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Fracking Company Teams Up With Susan G. Komen To ‘End Breast Cancer Forever’

Susan G. Komen hands out pink ribbons for breast cancer awareness, and Baker Hughes fracks. So, there you have it: a pink, fracking, drill head.
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Just when you think you've seen everything, this comes along.

via EcoWatch

Susan G. Komen, the largest breast cancer organization in America with more than 100,000 volunteers and partnerships in more than 50 countries, has teamed up with Baker Hughes, one of the world’s largest oilfield service companies with employees in more than 80 countries. Susan G. Komen hands out pink ribbons for breast cancer awareness, and Baker Hughes fracks. So, there you have it: a pink, fracking, drill head.

That’s Susan G. Komen pink, by the way. It’s special. Like John Deere green. And that signature color has been painted by hand on a thousand drill bits, which will soon be shipped by Baker Hughes to well pads all over the world, thus facilitating a thousand fossil fuel extraction projects just in time for Breast Cancer Awareness Month. Which is this month. (But please don’t confuse Baker Hughes pink drill bits with Chesapeake Energy’s “even-rigs-can-rally-for-a-cure” pink drill rigs. That was so 2012).

I am not making this up. Read more about the Komen/Baker Hughes frack-for-the-cure effort here. Watch a little promotional video about it here. And then share the contents of your heart with Susan G. Komen headquarters: right over here.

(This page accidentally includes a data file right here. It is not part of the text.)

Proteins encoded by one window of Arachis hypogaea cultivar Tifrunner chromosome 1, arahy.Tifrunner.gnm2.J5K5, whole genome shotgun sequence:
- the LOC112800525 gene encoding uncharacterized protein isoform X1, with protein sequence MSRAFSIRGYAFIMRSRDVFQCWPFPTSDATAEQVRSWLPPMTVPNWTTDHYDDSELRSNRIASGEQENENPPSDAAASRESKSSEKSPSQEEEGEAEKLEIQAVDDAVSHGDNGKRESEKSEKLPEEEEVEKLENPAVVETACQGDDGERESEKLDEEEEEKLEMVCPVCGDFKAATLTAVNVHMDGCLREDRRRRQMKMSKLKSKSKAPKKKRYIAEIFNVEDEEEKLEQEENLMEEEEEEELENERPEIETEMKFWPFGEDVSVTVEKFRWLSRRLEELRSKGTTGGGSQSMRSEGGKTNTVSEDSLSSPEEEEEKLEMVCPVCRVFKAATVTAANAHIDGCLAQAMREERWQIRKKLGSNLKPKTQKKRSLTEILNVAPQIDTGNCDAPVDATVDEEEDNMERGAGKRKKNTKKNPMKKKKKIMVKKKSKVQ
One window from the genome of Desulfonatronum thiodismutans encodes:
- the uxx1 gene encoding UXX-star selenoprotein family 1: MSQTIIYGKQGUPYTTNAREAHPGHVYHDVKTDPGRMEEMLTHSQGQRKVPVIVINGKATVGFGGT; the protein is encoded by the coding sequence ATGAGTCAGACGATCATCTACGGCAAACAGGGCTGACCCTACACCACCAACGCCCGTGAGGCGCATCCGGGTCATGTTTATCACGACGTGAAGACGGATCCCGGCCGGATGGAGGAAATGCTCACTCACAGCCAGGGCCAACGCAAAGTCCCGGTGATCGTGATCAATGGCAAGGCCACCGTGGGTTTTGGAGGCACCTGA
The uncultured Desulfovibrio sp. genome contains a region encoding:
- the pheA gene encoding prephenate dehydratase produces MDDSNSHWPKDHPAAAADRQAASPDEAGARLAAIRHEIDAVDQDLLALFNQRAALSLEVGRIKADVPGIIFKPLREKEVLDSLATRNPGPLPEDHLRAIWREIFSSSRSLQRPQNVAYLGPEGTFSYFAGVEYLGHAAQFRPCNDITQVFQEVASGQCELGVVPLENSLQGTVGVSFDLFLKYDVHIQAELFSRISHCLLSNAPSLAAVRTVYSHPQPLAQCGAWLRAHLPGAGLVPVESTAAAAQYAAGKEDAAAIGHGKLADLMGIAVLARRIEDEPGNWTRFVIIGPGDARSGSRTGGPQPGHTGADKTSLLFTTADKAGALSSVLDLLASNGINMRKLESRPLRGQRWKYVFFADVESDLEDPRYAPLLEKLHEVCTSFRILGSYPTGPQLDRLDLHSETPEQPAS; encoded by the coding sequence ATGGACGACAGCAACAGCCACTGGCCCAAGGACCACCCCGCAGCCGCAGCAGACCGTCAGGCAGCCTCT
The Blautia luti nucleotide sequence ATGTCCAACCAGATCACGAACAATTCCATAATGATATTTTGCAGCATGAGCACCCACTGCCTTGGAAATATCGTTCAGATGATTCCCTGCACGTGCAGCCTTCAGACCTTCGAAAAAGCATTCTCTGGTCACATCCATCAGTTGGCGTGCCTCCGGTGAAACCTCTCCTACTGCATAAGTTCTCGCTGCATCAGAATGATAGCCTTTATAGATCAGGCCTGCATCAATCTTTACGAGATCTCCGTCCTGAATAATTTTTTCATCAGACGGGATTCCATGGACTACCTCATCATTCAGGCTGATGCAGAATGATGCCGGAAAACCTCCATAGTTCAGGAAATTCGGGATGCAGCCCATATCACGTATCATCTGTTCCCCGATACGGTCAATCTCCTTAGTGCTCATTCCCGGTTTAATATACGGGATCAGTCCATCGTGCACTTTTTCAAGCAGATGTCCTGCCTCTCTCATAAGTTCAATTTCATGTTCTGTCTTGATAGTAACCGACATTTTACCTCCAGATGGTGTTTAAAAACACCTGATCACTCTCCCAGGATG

The writer of the piece later explains what the roughnecks aren't told in their cute little pink brochures that accompany the pink drill bits:

Here’s what I’m wagering that roughneck does not learn from the literature shipped with his drill bit this October: I’m betting he does not read about the recent study from the U.S. Centers for Disease Control that found dangerous levels of benzene in the urine of workers in the unconventional (aka fracking) oil and gas industry. Benzene is a proven human carcinogen.

According to Bernard Goldstein, MD, toxicologist and former dean at the University of Pittsburgh School of Public Health, “These workers are at higher risk for leukemia. The longer, the more frequently they do this, the more likely they are to get leukemia particularly if the levels are high.”

In addition to leukemia, benzene is also a suspected cause of, well, breast cancer.


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EcoWatch is understandably less than amused by this egregious form of pinkwashing.

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